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To send this arsey email to DSs head teacher?

(212 Posts)
Cookethenook Fri 29-Mar-13 11:18:08

Dear x,
I hope you're enjoying the start of the Easter Holidays and making the most of your well earned break!

I have a bit of a complaint I'm afraid, regarding a story that Ds was told in an assembly the other day. It involved a man taking his son to work with him and the child getting stuck in a piece of machinery that operated a bridge. This resulted in the man having to make the very difficult decision between saving his son and saving a train full of people. Ds then went on to describe the fact that God had thought that the man had done the right thing by saving the train instead of his son.

I have to say, myself and my other half were really shocked by this!

I feel it's a very very adult moral dilemma to be telling ks1 children about, let alone totally despicable that in the 21st century people still feel it appropriate to put 'the fear of God' into children. I understand that the story was trying to teach a lesson about the greater good, but I have no idea why it had to be set in such a horrific situation, nor why God had to enter into it at all- surely it is better to teach children to have strong morals because THEY think it's the right thing to do, not because of what a God tells them?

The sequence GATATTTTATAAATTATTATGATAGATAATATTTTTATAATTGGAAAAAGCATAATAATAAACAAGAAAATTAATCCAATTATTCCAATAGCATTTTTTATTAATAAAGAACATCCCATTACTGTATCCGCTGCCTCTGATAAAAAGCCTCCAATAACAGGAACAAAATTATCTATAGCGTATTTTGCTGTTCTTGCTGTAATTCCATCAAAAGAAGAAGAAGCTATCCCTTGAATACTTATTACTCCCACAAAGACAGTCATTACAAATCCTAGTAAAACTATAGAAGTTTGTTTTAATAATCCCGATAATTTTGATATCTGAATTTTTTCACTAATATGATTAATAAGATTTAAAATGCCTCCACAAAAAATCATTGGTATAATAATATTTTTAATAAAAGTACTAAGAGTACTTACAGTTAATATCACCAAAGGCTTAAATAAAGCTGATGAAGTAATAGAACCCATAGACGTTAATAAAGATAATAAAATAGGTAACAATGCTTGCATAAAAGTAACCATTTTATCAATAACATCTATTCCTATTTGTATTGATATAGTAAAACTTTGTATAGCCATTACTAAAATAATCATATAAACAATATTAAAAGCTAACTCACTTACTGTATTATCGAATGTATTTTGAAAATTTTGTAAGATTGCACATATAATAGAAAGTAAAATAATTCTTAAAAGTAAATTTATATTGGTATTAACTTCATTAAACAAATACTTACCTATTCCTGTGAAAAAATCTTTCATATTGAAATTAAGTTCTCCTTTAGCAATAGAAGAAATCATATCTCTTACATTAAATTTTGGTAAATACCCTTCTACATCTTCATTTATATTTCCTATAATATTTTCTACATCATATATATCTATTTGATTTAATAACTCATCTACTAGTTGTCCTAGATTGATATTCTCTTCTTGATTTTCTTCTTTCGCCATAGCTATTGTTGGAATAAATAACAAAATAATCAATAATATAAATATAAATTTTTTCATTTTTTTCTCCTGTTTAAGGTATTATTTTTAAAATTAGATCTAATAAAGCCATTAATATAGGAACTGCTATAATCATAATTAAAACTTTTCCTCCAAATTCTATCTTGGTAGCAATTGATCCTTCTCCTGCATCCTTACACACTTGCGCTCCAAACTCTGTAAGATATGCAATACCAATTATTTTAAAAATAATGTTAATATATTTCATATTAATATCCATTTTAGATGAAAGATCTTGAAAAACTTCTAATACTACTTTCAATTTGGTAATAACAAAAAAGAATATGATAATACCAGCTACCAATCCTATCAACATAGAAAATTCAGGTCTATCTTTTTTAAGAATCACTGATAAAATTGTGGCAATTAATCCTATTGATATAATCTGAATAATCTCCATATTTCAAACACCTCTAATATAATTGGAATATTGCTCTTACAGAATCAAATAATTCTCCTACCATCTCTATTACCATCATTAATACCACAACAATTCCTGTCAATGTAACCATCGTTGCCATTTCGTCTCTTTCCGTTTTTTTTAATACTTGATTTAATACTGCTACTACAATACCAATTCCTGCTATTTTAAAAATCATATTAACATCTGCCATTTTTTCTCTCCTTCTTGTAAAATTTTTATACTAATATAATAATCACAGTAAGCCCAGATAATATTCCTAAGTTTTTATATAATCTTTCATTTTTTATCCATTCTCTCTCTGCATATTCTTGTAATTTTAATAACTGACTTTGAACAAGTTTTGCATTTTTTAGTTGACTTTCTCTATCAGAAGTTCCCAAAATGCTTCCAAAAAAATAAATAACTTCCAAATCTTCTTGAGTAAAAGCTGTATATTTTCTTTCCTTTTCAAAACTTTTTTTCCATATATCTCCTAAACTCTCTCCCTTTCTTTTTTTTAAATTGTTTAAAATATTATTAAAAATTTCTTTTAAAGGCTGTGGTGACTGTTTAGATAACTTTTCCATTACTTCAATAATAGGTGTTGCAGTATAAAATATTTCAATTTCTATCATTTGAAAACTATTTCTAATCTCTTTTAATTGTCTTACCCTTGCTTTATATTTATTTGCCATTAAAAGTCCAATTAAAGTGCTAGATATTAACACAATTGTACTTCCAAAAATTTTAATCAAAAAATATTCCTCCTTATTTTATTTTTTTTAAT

Im not usually one for belittling a child's emotional intelligence, but the love that a parent has for a child is something a young child couldn't possibly comprehend. I felt that the story was completely inappropriate for the age of the children in this respect and Ds seemed quite concerned that we wouldn't save him if we were in a similar situation.

One of the main reasons we chose to move Ds from his old school was because of the fact it was c of e and being humanists, we felt that the Church of England does not teach equality or inclusion (equal marriage rights and women's rights to name a few). Now, I realise that all schools have to include collective acts of worship into their curriculum and that we have the right to withdraw Ds from them if we wish but we have not done so previously as DS enjoys Christian worship and we didn't want him to feel singled out. It would be very disappointing if we did have to withdraw him, but I really don't feel comfortable with him feeling that bad things will happen if he doesn't follow God's word.

Kind regards